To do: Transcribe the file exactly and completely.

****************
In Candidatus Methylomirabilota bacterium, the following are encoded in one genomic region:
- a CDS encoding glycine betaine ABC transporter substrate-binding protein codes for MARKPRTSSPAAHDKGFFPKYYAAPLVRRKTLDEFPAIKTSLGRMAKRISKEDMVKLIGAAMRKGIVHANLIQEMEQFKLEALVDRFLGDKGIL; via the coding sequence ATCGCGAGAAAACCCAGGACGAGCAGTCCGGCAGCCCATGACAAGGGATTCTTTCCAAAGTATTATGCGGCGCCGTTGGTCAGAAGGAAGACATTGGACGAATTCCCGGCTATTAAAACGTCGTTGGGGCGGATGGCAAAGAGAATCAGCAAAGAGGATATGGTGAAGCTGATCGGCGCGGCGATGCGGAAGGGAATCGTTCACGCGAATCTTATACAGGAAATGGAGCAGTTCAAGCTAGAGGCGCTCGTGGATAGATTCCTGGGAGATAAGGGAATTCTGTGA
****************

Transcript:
In Candidatus Methylomirabilota bacterium, the following are encoded in one genomic region:
- a CDS encoding glycine betaine ABC transporter substrate-binding protein codes for MARKPRTSSPAAHDKGFFPKYYAAPLVRRKTLDEFPAIKTSLGRMAKRISKEDMVKLIGAAMRKGIVHANLIQEMEQFKLEALVDRFLGDKGIL; via the coding sequence ATCGCGAGAAAACCCAGGACGAGCAGTCCGGCAGCCCATGACAAGGGATTCTTTCCAAAGTATTATGCGGCGCCGTTGGTCAGAAGGAAGACATTGGACGAATTCCCGGCTATTAAAACGTCGTTGGGGCGGATGGCAAAGAGAATCAGCAAAGAGGATATGGTGAAGCTGATCGGCGCGGCGATGCGGAAGGGAATCGTTCACGCGAATCTTATACAGGAAATGGAGCAGTTCAAGCTAGAGGCGCTCGTGGATAGATTCCTGGGAGATAAGGGAATTCTGTGA